Overrated/Underrated: ‘Isle of Dogs’ runs strangely cold, and everything is terrible, so listen to the Grateful Dead

Boss, left, voiced by Bill Murray, in "Isle of Dogs."
(Fox Searchlight Pictures)


“Robin Williams: Come Inside My Mind”: Given Williams’ impact on pop culture, the documentary treatments were sure to come after his untimely death in 2014. And though this HBO doc isn’t and ultimately can’t be a comprehensive portrait of his life and how his work affected entertainment, it does manage a tidy encapsulation of the staggering talents that were at Williams’ fingertips alongside the shadows of his personality that helped drive him to incredible highs and devastating lows. “He was like the light that never knew how to turn itself off,” his fellow comic Lewis Black remembers, but he also shined so much brighter than most.

Listening to the Grateful Dead this summer: From Orwellian assurances that what you’re seeing isn’t real, to all-caps Twitter threats of war, it’s a hot, hard summer that is months from cooling off. Somehow, however, it’s an ideal time to listen to the Grateful Dead. No, really. Something about the band’s strange alchemy — outlined in the 2017 Amazon documentary “Long Strange Trip” — offers a kind of aural escape within their many live recordings, even for the Dead-averse. Start with the revered, shockingly rich Cornell University show from May 8, 1977, which was inducted into the National Recording Registry before it was officially released last year.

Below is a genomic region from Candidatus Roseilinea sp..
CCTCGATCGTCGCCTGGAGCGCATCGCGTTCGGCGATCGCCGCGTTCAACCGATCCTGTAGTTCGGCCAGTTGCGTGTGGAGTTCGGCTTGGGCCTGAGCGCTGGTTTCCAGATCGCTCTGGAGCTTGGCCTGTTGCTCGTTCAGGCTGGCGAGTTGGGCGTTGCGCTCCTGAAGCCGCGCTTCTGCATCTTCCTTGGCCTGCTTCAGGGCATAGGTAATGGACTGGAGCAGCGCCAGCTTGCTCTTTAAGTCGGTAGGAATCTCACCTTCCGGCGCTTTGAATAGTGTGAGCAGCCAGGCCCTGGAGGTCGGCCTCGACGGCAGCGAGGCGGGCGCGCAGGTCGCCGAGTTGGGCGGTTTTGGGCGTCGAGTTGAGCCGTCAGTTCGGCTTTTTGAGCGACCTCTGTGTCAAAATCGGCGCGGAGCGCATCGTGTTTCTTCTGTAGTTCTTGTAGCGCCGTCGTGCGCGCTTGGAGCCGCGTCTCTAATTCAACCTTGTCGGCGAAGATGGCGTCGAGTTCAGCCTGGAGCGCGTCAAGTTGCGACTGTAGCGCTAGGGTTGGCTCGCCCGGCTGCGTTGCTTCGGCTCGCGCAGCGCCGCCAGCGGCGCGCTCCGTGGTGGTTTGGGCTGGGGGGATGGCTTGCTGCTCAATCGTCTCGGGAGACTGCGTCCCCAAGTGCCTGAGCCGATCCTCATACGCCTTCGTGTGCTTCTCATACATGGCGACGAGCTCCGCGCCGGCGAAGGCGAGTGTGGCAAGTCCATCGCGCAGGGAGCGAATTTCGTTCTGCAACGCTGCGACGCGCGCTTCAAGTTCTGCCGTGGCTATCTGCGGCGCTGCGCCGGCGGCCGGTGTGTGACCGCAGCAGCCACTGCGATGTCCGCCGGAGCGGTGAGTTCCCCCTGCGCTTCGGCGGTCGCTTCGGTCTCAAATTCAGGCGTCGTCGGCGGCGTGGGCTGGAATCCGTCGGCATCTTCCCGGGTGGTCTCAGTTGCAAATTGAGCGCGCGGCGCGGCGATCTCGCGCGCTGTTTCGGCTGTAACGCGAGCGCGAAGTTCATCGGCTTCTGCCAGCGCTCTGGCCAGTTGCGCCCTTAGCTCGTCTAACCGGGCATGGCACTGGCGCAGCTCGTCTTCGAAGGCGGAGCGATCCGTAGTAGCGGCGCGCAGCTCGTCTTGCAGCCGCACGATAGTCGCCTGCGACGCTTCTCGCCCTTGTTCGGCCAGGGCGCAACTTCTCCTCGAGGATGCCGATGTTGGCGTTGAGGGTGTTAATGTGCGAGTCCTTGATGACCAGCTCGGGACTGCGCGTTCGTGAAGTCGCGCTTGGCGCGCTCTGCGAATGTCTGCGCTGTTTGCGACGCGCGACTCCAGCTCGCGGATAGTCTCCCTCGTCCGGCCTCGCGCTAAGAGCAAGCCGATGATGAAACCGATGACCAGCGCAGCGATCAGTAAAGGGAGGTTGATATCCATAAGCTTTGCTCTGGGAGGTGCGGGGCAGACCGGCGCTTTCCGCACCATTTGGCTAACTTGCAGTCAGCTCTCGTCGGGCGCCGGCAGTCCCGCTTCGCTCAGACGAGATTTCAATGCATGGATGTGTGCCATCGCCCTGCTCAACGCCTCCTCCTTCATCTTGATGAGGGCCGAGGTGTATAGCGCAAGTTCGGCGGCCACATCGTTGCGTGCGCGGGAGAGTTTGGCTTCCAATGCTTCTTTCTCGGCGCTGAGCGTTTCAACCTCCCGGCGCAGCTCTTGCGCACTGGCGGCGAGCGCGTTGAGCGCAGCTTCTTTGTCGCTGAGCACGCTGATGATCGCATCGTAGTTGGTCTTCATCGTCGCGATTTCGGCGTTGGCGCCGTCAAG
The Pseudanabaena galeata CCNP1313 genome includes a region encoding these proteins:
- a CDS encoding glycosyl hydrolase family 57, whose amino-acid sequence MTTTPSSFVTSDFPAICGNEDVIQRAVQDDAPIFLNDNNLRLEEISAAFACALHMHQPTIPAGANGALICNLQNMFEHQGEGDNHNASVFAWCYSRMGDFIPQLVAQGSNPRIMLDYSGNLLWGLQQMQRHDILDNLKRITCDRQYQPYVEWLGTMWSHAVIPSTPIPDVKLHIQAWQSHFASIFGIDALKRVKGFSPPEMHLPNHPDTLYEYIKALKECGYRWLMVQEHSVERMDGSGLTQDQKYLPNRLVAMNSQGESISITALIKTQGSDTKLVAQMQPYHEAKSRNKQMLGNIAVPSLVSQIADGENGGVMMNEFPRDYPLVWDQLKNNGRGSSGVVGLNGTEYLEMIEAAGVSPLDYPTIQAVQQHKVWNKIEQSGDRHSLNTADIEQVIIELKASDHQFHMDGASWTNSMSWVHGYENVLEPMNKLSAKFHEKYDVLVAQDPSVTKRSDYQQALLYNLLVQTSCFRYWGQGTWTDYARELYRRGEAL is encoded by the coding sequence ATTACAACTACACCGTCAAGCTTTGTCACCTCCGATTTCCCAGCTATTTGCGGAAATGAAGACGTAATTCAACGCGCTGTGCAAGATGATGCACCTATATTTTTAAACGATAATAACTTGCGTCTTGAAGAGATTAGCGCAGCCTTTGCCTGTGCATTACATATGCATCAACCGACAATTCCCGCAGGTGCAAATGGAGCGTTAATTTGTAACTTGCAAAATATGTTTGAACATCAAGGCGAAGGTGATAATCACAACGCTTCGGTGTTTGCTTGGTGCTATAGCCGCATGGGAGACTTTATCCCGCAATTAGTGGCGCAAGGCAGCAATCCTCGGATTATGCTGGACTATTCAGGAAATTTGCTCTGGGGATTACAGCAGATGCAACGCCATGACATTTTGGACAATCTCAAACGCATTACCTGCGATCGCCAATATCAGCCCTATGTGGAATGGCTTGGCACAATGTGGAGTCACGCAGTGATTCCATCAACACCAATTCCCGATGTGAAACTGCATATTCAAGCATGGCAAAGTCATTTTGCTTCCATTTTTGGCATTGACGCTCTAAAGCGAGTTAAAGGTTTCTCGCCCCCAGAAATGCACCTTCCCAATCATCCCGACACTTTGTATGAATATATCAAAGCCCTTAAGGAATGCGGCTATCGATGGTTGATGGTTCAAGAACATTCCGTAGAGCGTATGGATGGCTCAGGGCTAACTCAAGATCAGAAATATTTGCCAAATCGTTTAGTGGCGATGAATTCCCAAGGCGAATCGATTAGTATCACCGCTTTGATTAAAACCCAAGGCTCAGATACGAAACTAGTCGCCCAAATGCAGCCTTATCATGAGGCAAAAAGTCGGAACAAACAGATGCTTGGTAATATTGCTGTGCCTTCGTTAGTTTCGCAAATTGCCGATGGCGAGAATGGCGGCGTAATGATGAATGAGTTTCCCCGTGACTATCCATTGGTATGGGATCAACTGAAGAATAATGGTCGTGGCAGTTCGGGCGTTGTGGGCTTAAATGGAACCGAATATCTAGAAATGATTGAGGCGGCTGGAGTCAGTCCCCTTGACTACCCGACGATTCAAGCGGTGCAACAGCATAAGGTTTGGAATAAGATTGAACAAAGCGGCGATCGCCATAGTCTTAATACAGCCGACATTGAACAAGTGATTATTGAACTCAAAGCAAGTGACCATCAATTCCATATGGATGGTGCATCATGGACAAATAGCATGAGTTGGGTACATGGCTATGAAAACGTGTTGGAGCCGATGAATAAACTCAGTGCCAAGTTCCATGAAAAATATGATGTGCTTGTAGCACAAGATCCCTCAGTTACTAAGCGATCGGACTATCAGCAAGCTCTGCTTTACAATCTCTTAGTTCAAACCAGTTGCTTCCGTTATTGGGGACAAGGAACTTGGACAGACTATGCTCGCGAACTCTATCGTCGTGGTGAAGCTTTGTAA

“Isle of Dogs” (2018): The latest stop-motion story from writer-director Wes Anderson already endured criticism for cultural insensitivity in how it balanced its Japanese characters and setting with its English-speaking and non-Asian canine voices, but the larger issue is the movie’s puzzling lack of heart. Although the visuals are as lovely and meticulously rendered as you might expect from the team who created the equally beautiful “Fantastic Mr. Fox,” there’s something about this movie that feels less like a story than a vehicle for breathtaking settings and visual flourishes, leaving its central dogs for the most part out in the cold.

Disney’s itchy trigger finger: Never a company that’s been comfortable with controversy, the Mouse moved on from director James Gunn and his stewardship over Marvel’s “Guardians of the Galaxy” after some offensive jokes were unearthed from his social media feed. Disney can work with whomever it pleases, but there’s something unsettling about the success enjoyed by a right-wing brigade that is harnessing Twitter’s penchant for performative outrage to get its ideological opposites in trouble. The internet’s biggest rule once was to ignore its trolls, but now, it seems, it’s the trolls who rule.

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Twitter: @chrisbarton